No evidence of stress reaction or fracture is identified.
1. Cruciate and collateral ligaments are intact.
2. No focal meniscal pathology is evident.
3. Partial thickness scattered areas of cartilage loss are identified.
Your head imaging is a CT, not an MRI, and the report really doesn't say much. Do you have an earache on the right side at all?
As for the knees, your tendons and ligaments appear to be in good shape. You have some fraying of meniscus, and a possible tear in the medial meniscus in the left knee. It looks like you have cartilage thinning, especially on the weight bearing areas, and a possible loose body above your patella.
Chondromalacia is when the cartilage starts to break down, and not be as good of a cushion in your knees. Mild is grade 1; my knees contain grades 3 and 4, as well as a large chondral defect.
Small Baker's cysts usually cause no problems.
I'm no expert, just someone with really bad knees that has read a lot of MRI reports and looked at a lot of my own MRIs. I'm 12 years younger than you and have a lot more damage in my knees, and I'm not doing too badly. My main problem is that my Anterior Cruciate Ligament that I've had repaired twice in my left knee is becoming thinner and looser, so my damaged areas are grinding together more and hurting more.
Of course, you really need your doctor to explain all this to you, and explain the parts that I missed or possibly misunderstood; like I said, I'm no expert.
I'm just someone that understands knee damage and how hard it is to wait to hear from the doctor what their impression is.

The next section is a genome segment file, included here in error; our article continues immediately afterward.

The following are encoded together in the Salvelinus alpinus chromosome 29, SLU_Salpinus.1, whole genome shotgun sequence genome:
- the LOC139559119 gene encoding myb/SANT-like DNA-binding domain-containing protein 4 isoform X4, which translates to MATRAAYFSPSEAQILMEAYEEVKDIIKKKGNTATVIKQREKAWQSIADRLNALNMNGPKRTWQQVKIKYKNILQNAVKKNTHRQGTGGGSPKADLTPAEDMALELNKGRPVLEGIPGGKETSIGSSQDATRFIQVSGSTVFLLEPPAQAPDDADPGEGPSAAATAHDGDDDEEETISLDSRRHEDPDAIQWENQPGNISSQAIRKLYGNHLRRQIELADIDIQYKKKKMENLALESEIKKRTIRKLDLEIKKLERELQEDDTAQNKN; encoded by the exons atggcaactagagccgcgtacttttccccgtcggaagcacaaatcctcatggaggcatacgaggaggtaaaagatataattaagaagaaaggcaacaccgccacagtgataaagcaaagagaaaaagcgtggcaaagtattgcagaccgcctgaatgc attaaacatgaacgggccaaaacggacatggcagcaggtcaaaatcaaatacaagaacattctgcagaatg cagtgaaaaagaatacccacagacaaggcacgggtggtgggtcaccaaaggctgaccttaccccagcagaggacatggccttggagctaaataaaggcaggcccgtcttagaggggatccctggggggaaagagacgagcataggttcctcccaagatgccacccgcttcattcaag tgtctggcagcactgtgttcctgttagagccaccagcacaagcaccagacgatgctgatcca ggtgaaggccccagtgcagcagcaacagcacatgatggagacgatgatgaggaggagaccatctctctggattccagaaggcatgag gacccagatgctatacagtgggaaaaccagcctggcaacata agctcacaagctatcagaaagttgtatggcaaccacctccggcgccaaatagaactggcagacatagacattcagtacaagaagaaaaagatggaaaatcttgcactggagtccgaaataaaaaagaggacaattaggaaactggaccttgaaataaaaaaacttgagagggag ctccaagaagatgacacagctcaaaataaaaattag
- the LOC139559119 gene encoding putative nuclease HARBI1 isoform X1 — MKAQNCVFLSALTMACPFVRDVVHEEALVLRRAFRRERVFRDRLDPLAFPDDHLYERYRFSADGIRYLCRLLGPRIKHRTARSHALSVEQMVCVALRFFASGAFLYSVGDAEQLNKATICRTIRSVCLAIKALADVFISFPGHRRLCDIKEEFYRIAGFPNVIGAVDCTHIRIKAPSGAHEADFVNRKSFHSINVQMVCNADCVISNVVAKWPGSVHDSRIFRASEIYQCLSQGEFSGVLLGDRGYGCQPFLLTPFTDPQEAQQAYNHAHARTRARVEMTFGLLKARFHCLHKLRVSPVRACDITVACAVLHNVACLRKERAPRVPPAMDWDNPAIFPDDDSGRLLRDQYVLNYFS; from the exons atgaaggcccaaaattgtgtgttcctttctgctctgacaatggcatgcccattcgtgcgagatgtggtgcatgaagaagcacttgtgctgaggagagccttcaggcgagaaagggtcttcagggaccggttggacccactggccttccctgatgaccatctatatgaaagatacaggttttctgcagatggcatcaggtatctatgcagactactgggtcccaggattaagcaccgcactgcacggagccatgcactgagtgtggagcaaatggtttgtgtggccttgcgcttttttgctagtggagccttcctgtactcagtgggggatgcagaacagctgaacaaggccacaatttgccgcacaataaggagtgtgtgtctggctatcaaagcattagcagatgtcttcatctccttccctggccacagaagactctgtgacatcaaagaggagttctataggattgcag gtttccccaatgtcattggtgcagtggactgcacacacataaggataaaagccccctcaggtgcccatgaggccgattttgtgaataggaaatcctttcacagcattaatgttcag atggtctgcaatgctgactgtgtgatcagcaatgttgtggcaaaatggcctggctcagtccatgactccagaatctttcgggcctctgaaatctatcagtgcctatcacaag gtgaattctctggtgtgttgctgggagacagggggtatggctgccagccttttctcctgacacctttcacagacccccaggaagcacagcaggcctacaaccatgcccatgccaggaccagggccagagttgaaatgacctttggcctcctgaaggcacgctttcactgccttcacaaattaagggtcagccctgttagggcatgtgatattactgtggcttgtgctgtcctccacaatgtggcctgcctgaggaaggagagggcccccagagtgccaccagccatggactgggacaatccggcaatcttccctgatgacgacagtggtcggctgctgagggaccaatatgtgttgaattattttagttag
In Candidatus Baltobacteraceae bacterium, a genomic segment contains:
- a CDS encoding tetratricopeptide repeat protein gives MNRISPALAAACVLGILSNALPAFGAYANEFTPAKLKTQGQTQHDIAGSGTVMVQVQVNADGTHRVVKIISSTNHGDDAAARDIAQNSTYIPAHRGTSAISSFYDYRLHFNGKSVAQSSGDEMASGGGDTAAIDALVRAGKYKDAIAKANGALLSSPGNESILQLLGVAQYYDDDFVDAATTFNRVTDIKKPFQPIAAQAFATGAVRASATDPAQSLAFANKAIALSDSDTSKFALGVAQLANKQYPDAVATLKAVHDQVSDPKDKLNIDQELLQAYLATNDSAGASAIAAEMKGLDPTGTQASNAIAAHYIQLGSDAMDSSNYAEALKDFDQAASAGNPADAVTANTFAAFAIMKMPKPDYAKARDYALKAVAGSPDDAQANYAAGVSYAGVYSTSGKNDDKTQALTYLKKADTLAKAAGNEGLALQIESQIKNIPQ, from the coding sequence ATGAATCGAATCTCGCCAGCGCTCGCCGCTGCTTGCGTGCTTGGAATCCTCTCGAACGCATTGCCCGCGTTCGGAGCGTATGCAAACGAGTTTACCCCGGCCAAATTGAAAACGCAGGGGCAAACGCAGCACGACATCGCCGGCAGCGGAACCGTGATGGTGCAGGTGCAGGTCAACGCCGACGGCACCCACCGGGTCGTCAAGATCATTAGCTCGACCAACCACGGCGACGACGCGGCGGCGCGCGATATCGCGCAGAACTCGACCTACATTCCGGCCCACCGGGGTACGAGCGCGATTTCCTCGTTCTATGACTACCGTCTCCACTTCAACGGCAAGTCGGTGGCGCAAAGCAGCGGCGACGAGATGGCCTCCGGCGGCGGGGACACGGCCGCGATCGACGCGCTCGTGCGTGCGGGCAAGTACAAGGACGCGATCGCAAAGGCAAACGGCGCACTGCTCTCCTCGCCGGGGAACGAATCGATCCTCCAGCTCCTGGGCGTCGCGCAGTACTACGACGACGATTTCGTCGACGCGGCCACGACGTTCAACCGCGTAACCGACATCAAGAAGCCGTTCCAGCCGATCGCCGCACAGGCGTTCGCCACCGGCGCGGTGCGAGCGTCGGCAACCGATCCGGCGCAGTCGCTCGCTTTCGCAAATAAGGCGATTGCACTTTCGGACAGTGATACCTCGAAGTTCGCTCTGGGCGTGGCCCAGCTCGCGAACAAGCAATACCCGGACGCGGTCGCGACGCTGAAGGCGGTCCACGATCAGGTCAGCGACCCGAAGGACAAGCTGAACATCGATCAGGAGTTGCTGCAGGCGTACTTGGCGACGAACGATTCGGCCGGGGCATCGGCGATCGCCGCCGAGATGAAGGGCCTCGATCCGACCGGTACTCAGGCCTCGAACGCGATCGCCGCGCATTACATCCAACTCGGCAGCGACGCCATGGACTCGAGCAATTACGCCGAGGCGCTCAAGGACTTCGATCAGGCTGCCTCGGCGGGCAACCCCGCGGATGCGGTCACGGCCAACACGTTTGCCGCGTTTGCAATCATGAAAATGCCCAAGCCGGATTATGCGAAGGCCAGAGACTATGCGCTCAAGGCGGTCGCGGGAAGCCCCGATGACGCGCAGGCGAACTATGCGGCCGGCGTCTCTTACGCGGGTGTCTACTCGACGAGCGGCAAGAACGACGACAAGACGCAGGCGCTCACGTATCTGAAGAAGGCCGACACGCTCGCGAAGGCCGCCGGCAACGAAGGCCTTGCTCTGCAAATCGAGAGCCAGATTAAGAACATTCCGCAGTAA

I'm sure someone with more knowledge will come along, but I would think that a head CT would be more to look for signs of stroke or tumors, not MS. I remember reading that CT is not good for imaging MS lesions; that MRI is the way to obtain the clearest picture.
If you haven't had a brain MRI in the past year, I think it would be time to get one!
I don't understand why it says it was a CT. When I was at the hospital today the heading in their database said it was a head MRI. I also think I remember them giving me an IV for contrast which this report also said was without contrast. But them my memory and time relationships tend to be not that great.
I did post a picture of that one white spot I noticed in my pictures area. I also noticed that the left and right side of my brain don't seem to very symetrical as I always thought they should be.
There are a few things in the report that I don't understand.
Mild mucosal thickening is identified within the right posterior ethmoid air cells
What does this mean?
Mild cerebral cortical atrophy
Is this waht you meant before about a lision?
A small amount of fluid signal is identified within
the right middle ear and right mastoid air cells
About 2 months after the report was read by my neurologist I had to go to an ENT doctor due to severe ear ache. A good indication how bad this one was.
On the knee MRI
Differential does include a small
amount of periarticular fat insinuating into this region